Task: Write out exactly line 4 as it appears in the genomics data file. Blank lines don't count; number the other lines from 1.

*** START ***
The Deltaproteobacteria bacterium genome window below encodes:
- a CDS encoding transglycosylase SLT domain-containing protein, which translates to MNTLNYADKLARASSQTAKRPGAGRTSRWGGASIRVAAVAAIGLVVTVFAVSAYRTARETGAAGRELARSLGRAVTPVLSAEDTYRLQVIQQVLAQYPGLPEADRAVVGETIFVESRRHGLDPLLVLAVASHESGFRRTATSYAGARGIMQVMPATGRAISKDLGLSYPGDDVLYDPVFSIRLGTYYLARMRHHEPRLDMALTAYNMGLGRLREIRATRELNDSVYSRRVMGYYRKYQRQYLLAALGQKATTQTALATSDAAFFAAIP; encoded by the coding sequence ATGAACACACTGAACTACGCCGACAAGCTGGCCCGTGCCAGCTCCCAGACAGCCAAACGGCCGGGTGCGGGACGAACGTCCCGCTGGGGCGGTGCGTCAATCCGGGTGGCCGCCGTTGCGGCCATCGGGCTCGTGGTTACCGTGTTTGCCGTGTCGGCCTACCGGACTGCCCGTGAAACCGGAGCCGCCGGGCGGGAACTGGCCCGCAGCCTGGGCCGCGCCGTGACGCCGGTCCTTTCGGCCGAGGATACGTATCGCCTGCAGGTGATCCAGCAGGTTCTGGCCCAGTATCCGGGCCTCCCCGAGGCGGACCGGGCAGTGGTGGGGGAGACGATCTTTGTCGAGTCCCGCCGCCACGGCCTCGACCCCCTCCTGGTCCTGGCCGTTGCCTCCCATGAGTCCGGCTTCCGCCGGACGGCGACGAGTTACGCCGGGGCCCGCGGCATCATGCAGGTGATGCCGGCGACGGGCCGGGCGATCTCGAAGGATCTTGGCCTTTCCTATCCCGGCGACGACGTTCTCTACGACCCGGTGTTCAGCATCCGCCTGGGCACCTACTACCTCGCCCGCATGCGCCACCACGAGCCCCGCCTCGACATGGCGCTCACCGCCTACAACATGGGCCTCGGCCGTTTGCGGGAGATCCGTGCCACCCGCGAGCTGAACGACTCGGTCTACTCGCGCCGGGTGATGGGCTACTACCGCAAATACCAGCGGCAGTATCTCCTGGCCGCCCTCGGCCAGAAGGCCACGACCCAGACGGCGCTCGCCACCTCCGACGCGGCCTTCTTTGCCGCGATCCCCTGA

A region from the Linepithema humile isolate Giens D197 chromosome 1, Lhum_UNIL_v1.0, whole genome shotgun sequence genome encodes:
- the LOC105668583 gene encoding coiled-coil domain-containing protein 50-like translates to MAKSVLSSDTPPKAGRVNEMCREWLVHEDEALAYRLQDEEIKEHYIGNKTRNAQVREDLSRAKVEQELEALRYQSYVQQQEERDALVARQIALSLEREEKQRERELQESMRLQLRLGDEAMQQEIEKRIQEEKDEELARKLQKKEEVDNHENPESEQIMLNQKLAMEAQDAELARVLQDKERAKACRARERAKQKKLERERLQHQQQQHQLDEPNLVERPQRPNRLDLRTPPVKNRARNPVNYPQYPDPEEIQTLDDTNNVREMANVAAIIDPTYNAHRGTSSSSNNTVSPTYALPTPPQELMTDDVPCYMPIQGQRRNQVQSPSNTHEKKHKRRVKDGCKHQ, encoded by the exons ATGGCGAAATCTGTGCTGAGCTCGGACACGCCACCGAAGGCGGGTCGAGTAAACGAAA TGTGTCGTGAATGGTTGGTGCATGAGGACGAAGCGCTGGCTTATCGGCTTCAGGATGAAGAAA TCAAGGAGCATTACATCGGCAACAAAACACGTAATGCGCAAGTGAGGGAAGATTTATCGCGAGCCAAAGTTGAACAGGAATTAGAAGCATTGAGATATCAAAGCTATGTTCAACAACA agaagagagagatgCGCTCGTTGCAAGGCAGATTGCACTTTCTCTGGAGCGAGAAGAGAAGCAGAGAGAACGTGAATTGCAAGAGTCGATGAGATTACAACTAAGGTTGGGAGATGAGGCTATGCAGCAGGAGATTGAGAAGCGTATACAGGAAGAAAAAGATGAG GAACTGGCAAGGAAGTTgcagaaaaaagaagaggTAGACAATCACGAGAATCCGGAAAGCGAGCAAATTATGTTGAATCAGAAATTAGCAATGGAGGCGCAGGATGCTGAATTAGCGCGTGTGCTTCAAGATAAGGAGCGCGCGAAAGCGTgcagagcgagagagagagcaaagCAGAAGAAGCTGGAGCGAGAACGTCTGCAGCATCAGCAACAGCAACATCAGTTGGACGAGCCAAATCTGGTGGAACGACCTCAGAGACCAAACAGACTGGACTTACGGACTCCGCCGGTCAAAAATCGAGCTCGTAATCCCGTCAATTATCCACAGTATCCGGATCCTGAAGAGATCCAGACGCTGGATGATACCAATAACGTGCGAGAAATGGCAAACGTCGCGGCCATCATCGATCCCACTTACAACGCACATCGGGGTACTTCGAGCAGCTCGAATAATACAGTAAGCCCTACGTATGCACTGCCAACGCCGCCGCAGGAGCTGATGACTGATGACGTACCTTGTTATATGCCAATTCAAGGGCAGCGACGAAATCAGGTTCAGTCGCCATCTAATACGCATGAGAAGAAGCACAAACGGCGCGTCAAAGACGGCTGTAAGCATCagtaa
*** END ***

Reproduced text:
- the LOC105668583 gene encoding coiled-coil domain-containing protein 50-like translates to MAKSVLSSDTPPKAGRVNEMCREWLVHEDEALAYRLQDEEIKEHYIGNKTRNAQVREDLSRAKVEQELEALRYQSYVQQQEERDALVARQIALSLEREEKQRERELQESMRLQLRLGDEAMQQEIEKRIQEEKDEELARKLQKKEEVDNHENPESEQIMLNQKLAMEAQDAELARVLQDKERAKACRARERAKQKKLERERLQHQQQQHQLDEPNLVERPQRPNRLDLRTPPVKNRARNPVNYPQYPDPEEIQTLDDTNNVREMANVAAIIDPTYNAHRGTSSSSNNTVSPTYALPTPPQELMTDDVPCYMPIQGQRRNQVQSPSNTHEKKHKRRVKDGCKHQ, encoded by the exons ATGGCGAAATCTGTGCTGAGCTCGGACACGCCACCGAAGGCGGGTCGAGTAAACGAAA TGTGTCGTGAATGGTTGGTGCATGAGGACGAAGCGCTGGCTTATCGGCTTCAGGATGAAGAAA TCAAGGAGCATTACATCGGCAACAAAACACGTAATGCGCAAGTGAGGGAAGATTTATCGCGAGCCAAAGTTGAACAGGAATTAGAAGCATTGAGATATCAAAGCTATGTTCAACAACA agaagagagagatgCGCTCGTTGCAAGGCAGATTGCACTTTCTCTGGAGCGAGAAGAGAAGCAGAGAGAACGTGAATTGCAAGAGTCGATGAGATTACAACTAAGGTTGGGAGATGAGGCTATGCAGCAGGAGATTGAGAAGCGTATACAGGAAGAAAAAGATGAG GAACTGGCAAGGAAGTTgcagaaaaaagaagaggTAGACAATCACGAGAATCCGGAAAGCGAGCAAATTATGTTGAATCAGAAATTAGCAATGGAGGCGCAGGATGCTGAATTAGCGCGTGTGCTTCAAGATAAGGAGCGCGCGAAAGCGTgcagagcgagagagagagcaaagCAGAAGAAGCTGGAGCGAGAACGTCTGCAGCATCAGCAACAGCAACATCAGTTGGACGAGCCAAATCTGGTGGAACGACCTCAGAGACCAAACAGACTGGACTTACGGACTCCGCCGGTCAAAAATCGAGCTCGTAATCCCGTCAATTATCCACAGTATCCGGATCCTGAAGAGATCCAGACGCTGGATGATACCAATAACGTGCGAGAAATGGCAAACGTCGCGGCCATCATCGATCCCACTTACAACGCACATCGGGGTACTTCGAGCAGCTCGAATAATACAGTAAGCCCTACGTATGCACTGCCAACGCCGCCGCAGGAGCTGATGACTGATGACGTACCTTGTTATATGCCAATTCAAGGGCAGCGACGAAATCAGGTTCAGTCGCCATCTAATACGCATGAGAAGAAGCACAAACGGCGCGTCAAAGACGGCTGTAAGCATCagtaa